Go around and look for some method to remember Design Pattern, I saw a site summarize each Design Pattern with a line like this:
- Abstract Factory: Creates an instance of several families of classes
- Prototype: A fully initialized instance to be copied or cloned
- Singleton: A class in which only a single instance can exist
But how can you remember it all? I cannot imagine that I can recall “Abstract Factory” is “Creates an instance of several families of classes” at all.
Design Pattern is so abstract and so hard to remember, so each time I write an entry about Design Pattern I do my best to put an easy to remember example. I believe the real life examples will be easier to understand and remember than the descriptions and principles.
Now let’s me summarize some Design Patterns by using Images of real life example.
It’s the pattern of single service but multiple user like: there’s one receptionist at a hotel and there are multiple visitors. There is one President in a country and million citizens to manage
Just think of the abstract Vehicle Factory that can produce any cars. And there are real Vehicle Factory like one is based in Germany (Audi and Mercedes) or factory is based in Italy like Ferrari and Iveco.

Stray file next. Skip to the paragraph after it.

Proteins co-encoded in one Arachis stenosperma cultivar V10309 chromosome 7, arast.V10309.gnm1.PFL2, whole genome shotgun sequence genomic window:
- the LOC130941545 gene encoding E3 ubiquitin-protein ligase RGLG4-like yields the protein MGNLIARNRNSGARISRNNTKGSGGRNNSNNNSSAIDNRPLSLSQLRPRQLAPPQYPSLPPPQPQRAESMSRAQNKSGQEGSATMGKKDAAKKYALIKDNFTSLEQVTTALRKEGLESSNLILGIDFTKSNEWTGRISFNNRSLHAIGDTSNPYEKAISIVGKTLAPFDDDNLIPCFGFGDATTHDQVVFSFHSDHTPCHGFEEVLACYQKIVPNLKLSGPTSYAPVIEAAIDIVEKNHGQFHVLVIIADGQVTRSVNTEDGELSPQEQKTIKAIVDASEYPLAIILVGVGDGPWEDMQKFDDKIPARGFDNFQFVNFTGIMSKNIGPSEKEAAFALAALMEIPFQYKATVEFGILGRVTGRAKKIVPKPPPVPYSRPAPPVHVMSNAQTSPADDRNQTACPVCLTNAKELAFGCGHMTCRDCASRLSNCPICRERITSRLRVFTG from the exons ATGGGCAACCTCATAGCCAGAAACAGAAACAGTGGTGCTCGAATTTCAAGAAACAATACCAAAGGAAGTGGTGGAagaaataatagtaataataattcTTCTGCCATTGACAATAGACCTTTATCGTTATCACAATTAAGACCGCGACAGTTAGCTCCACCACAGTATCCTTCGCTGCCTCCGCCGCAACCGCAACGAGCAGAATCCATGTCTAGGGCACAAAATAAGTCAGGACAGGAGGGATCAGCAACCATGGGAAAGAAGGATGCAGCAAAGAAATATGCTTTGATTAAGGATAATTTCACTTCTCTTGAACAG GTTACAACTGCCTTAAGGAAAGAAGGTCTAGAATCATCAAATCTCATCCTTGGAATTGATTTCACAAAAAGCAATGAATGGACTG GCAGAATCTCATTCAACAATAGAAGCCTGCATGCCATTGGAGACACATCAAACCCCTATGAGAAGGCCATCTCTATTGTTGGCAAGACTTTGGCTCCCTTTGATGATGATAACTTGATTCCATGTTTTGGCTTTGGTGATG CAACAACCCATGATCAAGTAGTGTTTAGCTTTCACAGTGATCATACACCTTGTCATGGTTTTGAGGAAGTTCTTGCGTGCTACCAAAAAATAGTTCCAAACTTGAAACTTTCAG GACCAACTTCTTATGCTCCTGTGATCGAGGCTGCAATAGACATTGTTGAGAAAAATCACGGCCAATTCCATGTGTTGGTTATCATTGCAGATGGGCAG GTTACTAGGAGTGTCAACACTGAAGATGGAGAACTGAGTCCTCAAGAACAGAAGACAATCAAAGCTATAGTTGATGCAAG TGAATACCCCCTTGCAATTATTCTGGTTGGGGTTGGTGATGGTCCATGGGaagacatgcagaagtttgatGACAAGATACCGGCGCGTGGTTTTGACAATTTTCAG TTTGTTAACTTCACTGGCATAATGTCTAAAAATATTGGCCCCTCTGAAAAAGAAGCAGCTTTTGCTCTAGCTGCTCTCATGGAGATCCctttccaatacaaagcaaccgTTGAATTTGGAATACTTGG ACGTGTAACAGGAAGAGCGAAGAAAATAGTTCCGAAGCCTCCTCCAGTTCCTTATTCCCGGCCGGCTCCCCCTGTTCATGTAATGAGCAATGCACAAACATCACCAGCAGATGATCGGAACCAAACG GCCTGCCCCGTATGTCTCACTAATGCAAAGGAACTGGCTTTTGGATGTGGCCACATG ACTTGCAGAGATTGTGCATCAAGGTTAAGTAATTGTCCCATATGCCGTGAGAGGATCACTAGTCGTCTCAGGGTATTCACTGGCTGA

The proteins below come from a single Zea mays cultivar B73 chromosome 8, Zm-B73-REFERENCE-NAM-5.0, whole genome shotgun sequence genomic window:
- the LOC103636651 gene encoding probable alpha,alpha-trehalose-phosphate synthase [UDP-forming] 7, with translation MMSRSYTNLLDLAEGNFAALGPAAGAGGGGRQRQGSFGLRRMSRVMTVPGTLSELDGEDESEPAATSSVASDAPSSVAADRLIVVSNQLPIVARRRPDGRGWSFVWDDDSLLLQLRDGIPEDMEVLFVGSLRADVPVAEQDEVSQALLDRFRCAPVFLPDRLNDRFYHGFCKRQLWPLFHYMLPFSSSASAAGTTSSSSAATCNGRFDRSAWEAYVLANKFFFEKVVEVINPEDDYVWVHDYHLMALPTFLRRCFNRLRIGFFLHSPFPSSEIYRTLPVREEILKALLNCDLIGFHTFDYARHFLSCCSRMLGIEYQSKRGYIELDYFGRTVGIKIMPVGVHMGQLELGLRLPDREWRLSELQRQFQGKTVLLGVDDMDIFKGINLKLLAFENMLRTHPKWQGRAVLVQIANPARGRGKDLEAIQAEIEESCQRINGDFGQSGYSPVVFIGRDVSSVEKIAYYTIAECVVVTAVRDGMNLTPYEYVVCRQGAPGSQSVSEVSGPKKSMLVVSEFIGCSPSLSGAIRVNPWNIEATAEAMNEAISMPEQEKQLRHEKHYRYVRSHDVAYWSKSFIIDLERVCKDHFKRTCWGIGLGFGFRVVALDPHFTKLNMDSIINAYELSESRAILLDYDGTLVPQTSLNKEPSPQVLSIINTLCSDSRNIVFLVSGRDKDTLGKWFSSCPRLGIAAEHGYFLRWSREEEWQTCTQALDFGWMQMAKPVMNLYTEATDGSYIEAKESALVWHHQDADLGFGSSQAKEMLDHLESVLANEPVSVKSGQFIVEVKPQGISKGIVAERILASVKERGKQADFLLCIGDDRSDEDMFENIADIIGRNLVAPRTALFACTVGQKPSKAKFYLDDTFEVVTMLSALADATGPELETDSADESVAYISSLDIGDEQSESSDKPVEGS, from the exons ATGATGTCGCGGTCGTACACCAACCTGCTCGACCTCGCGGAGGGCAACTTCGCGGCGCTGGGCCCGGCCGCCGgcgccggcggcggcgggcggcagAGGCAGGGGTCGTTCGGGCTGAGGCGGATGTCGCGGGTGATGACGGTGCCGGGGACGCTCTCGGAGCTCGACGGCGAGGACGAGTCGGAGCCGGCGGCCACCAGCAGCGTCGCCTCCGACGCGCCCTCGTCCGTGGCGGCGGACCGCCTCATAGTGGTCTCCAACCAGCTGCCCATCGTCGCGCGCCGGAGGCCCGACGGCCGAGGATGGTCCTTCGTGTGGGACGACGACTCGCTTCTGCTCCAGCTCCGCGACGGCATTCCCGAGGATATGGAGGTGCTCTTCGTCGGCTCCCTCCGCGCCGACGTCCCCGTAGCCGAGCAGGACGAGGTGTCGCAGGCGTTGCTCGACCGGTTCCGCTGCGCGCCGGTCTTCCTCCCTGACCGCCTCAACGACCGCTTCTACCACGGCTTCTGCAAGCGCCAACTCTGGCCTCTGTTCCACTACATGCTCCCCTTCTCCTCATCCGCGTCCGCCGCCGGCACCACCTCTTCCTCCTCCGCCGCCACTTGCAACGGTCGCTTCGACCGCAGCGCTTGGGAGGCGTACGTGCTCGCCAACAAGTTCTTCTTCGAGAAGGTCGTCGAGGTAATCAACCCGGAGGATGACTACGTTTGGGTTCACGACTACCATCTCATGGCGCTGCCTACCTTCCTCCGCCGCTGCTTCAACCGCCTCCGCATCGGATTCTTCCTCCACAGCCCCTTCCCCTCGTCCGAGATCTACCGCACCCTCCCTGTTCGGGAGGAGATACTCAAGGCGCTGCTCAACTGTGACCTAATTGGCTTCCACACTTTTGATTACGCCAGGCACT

The same type of products are created by different factories give different result in the end.
The Factory method is much like Abstract Factory: to create different objects. But the difference is that Factory Method is not based on the different Factories but to base on different Parameters passed to the creator.
Take the calculator for example, base on the type of calculator we select, the different calculators will be created
The Chain of Responsibility pattern avoids coupling the sender of a request to the receiver, by giving more than one object a chance to handle the request. Mechanical coin sorting banks use the Chain of Responsibility. Rather than having a separate slot for each coin denomination coupled with receptacle for the denomination, a single slot is used. When the coin is dropped, the coin is routed to the appropriate receptacle by the mechanical mechanisms within the bank.